“Yes, everything is for your sake, so that grace, as it extends to more and more people, may increase thanksgiving, to the glory of God. So we do not lose heart. Even though our outer nature is wasting away, our inner nature is being renewed day by day. For this slight momentary affliction is preparing us for an eternal weight of glory beyond all measure, because we look not at what can be seen but at what cannot be seen; for what can be seen is temporary, but what cannot be seen is eternal. For we know that if the earthly tent we live in is destroyed, we have a building from God, a house not made with hands, eternal in the heavens.” (Verses 15 to chapter 5 verse 1)
As I read the above verses, I realize that if Paul and I do not have parallel theologies, we do have similar outlooks on enough things that I feel at times he speaks. And I hope, through the Divine’s grace and mercy, that I do justice to Paul’s expressions of faith, love, and caring. Selah!

Syndicated from Pondering From the Pacific

Season After Pentecost (Proper 5 [10]) – The Old Testament Passages: Choices

When I sat down to start this weeks reflections I had two choices for the Old Testament; the scene in the Garden of Eden when Adam and Eve confess that they eat the fruit of the Tree of Knowledge . . . .
“He said, “Who told you that you were naked? Have you eaten from the tree of which I commanded you not to eat? The man said, “The woman whom you gave to be with me, she gave me fruit from the tree, and I ate.” Then the LORD God said to the woman, “What is this that you have done?” The woman said, “The serpent tricked me, and I ate.” (Genesis 3:11 -13)
or the scene where the elders of Israel asks Samuel to appoint a king over them so they can be like other nations . .
“Then all the elders of Israel gathered together and came to Samuel at Ramah, and said to him, “You are old and your sons do not follow in your ways; appoint for us, then, a king to govern us, like other nations.” But the thing displeased Samuel when they said, “Give us a king to govern us.” (I Samuel 8:4 – 6)
And at first I thought they were two passages that had very different tones from one another. But as I thought and pondered on it, I realized the themes are very much the same. Choices, and the consequences of those choices. Just suppose that Eve resisted the snake, and/or Adam did not eat the fruit that Eve offered. We might still be in Paradise in the Garden of Eden. Or if the elders of Israel said, “It is tough going without a king like other nations but we want to persevere in following the Lord – help us Samuel.” (Despite the fact that Samuel’s sons did not follow in their father’s footsteps – another choice!) Israel may have never gone astray at all!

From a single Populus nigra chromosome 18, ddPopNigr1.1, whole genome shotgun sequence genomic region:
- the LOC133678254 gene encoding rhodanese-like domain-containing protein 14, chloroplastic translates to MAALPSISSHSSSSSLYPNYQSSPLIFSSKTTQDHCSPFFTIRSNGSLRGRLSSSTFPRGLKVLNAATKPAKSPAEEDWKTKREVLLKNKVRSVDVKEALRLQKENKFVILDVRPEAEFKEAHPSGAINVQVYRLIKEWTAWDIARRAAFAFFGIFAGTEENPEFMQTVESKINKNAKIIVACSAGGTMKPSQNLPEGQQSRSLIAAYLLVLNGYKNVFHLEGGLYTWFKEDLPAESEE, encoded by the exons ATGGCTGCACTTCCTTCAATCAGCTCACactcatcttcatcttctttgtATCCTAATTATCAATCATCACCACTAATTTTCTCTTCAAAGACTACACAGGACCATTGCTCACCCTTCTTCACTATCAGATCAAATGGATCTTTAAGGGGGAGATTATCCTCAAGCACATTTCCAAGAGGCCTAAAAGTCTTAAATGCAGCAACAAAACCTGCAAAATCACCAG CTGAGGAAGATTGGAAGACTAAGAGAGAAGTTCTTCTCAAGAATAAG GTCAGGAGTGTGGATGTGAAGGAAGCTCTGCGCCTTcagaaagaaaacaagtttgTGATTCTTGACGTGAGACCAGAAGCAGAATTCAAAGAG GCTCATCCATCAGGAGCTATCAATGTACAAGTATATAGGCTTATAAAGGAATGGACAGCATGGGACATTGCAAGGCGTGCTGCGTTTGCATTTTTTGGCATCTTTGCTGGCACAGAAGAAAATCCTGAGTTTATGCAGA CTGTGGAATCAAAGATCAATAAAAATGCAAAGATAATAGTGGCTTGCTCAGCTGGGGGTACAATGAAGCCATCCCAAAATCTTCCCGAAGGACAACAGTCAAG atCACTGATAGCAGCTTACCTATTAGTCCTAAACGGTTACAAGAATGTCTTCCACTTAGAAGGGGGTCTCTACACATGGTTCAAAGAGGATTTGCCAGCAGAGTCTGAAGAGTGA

But if not for being forced out of the Garden of Eden, would not have learned to value the sweetness of communion with the Divine and would not have learned the shame of sin. If Israel had not kings over the nation, humanity might never have learned of the fallibility of human “wisdom” and leadership. It is only through making poor choices that we learn the importance of making wise choices. We thoughtlessly chose this or that, and if the consequences never catch up to us we never learn wisdom.
Israel learned –
“So Samuel reported all the words of the LORD to the people who were asking him for a king. He said, “These will be the ways of the king who will reign over you: he will take your sons and appoint them to his chariots and to be his horsemen, and to run before his chariots; and he will appoint for himself commanders of thousands and commanders of fifties, and some to plow his ground and to reap his harvest, and to make his implements of war and the equipment of his chariots. He will take your daughters to be perfumers and cooks and bakers. He will take the best of your fields and vineyards and olive orchards and give them to his courtiers. He will take one-tenth of your grain and of your vineyards and give it to his officers and his courtiers. He will take your male and female slaves, and the best of your cattle and donkeys, and put them to his work. He will take one-tenth of your flocks, and you shall be his slaves. And in that day you will cry out because of your king, whom you have chosen for yourselves; but the LORD will not answer you in that day.” (I Samuel 8:10 – 18)